Let's handle the most obvious first - chickpeas. Dinner tonight was Curried Chickpeas on
I left out the chutney because Mister and I felt a little...adverse to it the first (and last) time I made this. Instead, I steamed the bulgur in vegetable broth spiked with powdered ginger and a scant handful of cilantro, adding just a small pat of Earth Balance and pinch of sea salt. It doesn't make much, so I served it with whole wheat flat bread standing in for naan and a bowl of thasos olives.
Since that was the last item on last week's menu, let me share the new one I composed last night. All recipes are from Vegan Express because I fully anticipate this week will be at least as exhausting and busy as last week, if not more.
1. Tomato Chickpea Soup with Tiny Pasta and Fresh Herbs - it took every ounce of self-control not to put this on last week's menu, but I'm trying really hard to ease Mister into soup weather with just one soup dinner per week right now. I also intend to make more grilled cheeses and try not to burn them while attempting to make the Rice Vegan gooey.
3. Gingery Rice with
4. Pasta with Beans and Chard - it has been ages since I made this last and that's a shame. It is sinfully simple and too tasty for the little effort it takes to make. Continuing the theme stated above, since Mister hates raisins, I'll be substituting dried cranberries (which I always do when I make this but I couldn't let it go unsaid).
5. Big Quesadillas with Refried Beans,
Now, let's shift gears. I had a couple of surreal experiences the past couple of days on the train. For one, I would like to point out that children, and people with children, are like cats. Have you ever noticed how a cat will walk into a room full of people (assuming he's not a 'fraidy-cat like Angst) and instantly know who is allergic or who hates cats? Have you ever noticed that the cat will then lavish all of his/her attention (and fur) on that person?
People with children are like that on the train. They will spot the person who doesn't like kids the minute they get on the train and use their Obnoxiousness-Radar to locate the cluster of seats nearest that person that will hold them and their 500 children. On my way to work today, that is exactly what happened - Mom, Dad, and their four offspring parked themselves directly across the aisle from me and the little boy and little girl on the aisle seats spent the entire time they were on the train staring at me. At one point, I winked at the girl and that freaked her out enough to look straight ahead for a while.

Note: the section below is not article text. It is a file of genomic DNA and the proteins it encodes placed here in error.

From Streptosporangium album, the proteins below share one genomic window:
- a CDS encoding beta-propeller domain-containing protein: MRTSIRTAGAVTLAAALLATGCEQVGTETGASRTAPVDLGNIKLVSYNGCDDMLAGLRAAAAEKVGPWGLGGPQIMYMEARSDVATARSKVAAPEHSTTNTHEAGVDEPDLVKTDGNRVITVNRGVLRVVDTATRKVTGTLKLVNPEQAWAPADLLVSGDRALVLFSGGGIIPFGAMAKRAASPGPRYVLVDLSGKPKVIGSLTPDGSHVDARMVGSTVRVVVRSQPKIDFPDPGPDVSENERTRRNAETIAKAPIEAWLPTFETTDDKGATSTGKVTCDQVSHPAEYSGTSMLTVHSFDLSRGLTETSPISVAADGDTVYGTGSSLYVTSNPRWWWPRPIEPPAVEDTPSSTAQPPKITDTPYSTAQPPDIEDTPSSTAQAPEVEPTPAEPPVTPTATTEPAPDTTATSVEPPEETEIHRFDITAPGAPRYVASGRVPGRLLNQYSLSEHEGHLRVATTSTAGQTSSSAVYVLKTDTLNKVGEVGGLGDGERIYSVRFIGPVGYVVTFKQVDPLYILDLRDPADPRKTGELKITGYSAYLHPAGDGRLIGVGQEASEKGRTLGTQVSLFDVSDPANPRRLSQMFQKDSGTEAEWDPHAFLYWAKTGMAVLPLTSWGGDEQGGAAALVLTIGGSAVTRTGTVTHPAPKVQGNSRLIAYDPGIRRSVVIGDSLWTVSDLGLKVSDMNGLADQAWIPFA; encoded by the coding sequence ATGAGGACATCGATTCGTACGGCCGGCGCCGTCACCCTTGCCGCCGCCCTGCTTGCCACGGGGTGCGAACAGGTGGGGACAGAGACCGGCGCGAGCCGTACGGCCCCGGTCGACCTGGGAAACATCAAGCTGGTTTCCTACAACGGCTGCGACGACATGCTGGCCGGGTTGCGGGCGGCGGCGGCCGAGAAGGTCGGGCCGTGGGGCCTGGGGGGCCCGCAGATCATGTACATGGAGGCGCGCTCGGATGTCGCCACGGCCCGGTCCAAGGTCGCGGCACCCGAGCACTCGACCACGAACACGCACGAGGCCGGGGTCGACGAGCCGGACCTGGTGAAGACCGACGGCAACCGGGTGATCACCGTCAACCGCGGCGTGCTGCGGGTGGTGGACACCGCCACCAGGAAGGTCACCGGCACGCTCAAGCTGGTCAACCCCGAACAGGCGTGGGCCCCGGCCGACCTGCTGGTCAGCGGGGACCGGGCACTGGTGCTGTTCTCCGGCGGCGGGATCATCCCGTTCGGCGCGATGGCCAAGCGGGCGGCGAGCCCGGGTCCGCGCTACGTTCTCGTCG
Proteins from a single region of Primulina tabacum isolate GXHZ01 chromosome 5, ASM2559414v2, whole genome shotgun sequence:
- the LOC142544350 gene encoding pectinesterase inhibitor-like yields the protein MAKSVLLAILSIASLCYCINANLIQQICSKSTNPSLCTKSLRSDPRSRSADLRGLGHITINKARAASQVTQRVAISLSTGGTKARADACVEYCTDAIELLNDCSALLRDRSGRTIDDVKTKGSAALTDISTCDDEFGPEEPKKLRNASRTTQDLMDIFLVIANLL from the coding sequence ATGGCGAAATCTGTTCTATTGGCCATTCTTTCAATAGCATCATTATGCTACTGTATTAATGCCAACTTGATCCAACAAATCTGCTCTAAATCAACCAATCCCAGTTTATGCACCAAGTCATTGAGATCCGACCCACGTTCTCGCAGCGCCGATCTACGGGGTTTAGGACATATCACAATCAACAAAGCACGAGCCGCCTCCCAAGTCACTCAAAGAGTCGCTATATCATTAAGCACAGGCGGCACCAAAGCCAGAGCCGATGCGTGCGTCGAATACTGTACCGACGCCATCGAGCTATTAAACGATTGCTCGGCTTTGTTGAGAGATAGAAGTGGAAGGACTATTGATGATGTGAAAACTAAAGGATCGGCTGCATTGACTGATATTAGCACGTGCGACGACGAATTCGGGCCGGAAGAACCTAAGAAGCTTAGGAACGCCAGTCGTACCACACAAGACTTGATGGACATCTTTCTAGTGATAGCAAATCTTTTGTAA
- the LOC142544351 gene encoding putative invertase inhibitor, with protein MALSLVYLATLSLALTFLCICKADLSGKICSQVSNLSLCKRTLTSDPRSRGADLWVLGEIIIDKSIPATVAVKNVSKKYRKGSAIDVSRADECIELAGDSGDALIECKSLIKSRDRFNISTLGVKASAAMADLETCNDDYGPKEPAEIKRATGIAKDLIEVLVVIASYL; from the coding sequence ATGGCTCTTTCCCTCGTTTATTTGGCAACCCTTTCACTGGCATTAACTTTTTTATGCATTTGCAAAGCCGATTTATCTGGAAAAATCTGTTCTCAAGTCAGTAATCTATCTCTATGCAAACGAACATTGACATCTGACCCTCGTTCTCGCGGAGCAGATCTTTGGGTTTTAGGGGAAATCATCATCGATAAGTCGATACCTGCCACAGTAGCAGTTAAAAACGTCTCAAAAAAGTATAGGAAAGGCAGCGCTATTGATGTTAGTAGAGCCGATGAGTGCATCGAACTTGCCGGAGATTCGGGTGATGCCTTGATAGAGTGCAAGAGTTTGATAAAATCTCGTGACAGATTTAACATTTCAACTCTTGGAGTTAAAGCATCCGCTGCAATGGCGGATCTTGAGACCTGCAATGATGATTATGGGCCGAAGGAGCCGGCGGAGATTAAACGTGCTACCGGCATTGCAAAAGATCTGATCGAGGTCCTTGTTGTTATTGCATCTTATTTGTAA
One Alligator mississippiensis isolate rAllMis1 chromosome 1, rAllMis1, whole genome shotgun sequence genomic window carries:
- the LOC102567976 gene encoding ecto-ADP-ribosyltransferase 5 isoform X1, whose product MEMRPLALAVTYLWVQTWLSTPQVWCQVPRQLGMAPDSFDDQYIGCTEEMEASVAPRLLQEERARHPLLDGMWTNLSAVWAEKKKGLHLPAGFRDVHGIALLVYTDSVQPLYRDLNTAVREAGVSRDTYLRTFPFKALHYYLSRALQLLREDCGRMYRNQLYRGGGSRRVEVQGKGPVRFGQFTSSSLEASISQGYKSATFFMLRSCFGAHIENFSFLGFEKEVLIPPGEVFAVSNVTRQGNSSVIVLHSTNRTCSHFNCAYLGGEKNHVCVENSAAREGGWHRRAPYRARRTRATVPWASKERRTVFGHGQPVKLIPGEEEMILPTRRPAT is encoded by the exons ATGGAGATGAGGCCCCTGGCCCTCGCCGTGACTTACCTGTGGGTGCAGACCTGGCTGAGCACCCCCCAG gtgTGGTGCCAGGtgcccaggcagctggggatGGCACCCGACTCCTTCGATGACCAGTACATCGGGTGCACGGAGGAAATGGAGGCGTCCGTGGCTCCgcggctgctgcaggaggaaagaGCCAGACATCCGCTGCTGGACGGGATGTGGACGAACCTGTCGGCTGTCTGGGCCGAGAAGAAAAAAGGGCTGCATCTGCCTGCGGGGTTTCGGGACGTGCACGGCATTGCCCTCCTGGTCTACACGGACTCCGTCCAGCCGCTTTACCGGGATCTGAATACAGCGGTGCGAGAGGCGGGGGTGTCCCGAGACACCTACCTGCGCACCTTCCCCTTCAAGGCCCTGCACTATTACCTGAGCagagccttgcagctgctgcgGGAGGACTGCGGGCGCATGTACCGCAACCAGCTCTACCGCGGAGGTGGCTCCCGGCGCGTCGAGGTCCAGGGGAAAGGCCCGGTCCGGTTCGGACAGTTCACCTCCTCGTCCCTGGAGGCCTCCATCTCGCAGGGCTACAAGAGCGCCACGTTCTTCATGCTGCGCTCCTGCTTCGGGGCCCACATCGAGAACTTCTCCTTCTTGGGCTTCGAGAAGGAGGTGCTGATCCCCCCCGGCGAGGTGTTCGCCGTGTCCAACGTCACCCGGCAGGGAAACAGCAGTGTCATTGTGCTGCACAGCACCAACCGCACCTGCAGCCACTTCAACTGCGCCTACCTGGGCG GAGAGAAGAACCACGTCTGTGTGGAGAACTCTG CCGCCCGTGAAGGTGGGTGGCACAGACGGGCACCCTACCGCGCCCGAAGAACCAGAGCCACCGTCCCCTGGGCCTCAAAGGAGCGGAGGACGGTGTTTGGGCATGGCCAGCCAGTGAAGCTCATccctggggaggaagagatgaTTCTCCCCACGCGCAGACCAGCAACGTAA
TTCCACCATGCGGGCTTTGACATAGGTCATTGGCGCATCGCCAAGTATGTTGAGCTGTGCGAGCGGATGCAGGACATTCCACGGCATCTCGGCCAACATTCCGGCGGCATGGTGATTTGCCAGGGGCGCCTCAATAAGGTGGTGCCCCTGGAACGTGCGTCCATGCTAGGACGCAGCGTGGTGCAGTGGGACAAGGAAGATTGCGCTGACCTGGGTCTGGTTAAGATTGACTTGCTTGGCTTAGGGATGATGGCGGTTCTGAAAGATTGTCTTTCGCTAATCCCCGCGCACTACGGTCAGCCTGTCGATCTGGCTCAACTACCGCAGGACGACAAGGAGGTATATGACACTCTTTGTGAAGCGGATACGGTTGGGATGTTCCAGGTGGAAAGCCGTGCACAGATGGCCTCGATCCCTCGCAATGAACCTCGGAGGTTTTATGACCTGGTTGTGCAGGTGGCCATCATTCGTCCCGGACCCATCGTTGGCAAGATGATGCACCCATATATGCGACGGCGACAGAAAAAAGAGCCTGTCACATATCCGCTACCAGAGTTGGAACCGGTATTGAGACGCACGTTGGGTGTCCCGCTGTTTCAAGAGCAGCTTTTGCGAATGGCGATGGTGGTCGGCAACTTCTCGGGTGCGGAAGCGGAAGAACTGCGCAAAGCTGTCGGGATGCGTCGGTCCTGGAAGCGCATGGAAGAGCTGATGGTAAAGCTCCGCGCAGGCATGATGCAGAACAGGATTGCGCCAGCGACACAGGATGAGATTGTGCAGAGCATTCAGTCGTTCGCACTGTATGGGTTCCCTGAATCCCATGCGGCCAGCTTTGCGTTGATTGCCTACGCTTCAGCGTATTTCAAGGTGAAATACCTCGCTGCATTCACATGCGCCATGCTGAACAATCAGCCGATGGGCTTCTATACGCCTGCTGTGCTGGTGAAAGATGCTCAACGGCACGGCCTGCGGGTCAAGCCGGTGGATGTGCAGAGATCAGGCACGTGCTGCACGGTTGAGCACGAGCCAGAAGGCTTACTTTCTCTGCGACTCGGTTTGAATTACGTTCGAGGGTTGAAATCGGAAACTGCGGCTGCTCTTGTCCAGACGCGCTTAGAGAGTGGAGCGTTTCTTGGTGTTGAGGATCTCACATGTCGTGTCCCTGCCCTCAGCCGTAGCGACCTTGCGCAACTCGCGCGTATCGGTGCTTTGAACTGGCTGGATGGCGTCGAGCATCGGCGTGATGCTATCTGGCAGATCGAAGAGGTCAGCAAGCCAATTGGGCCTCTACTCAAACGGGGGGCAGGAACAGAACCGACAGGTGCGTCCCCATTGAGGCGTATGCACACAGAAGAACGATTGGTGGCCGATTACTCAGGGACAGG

That is the train I ride to work every day - the SEPTA R5. Not exactly space-age technology, eh? One night this past week, I walked right smack into my childhood on that train and it smelled awful. When I was a child, my parents used to take my sister and I into Philadelphia around Christmastime so we could go to Wanamakers (five points if you remember the monorail - it's in a museum now which kind of horrifies me) and see the light show. I still do that every December with my dad. Anyway, I remember that the seats had backs that could flip so the people sitting in them could always face the direction in which the train was moving (good for motion-sickness-inclined little girls). I had forgotten all about them until I got onto the train some night last week and sat in the oldest car in SEPTA's current line-up and saw those blasts from my past. Smelled them, too. I don't think they've been cleaned since I was a child.
Speaking of old, see how well SEPTA maintains their trains? That is the R5 on fire about a year ago during the city SEPTA "workers" annual strike. My father was on that train and because he's such a charmer, he sent that picture to my work email to let me know he was okay. Thanks, Dad, you really know how to ease a girl's mind.
Anyway, tonight, on my way home from teaching my three favorite students (pretty fortunate, considering I have only three students), I had this kind of otherworldly experience. I just happened to be in the front car and I looked through the window of the "cockpit" at the right moment to see the city skyline come into view. It was so beautiful and I wondered if the conductor was so used to seeing it that he missed how amazing it looks at twilight. Amy Lee's ethereal voice was pumping through the earbuds from my iPod as I looked out over the city as we approached 30th Street Station. I was absolutely caught up in the feeling that I was looking out at a different time. All I could see were street lamps and cars, but not close enough to identify them from any specific era. Having passed through some ancient and/or stark stations in the last three weeks I've been commuting this way, I was struck my how post-apocalyptic/steampunk these adventures could appear and I allowed myself to spend the last few minutes of my ride in a fantasy of old-timeyness.
How awesome is that? I mean, there is just absolutely nothing modern about that, but you know that once upon a time that building held the hopes and dreams of this city's residents. There was surely a time that those magnificent doors were the Great New Thing and beyond them was the stuff that fiction was made from. I love that they've never changed it - Suburban Station looked like that when it opened just a little more than 80 years ago and still looks like that today.
Through all of these great adventures, from relieving me of the stress of driving to restoring my ability to see my home through a tourist's eyes again, enhancing and developing my love of my city, there is one thing shining through: It appears I have somehow inherited my father's great love for trains.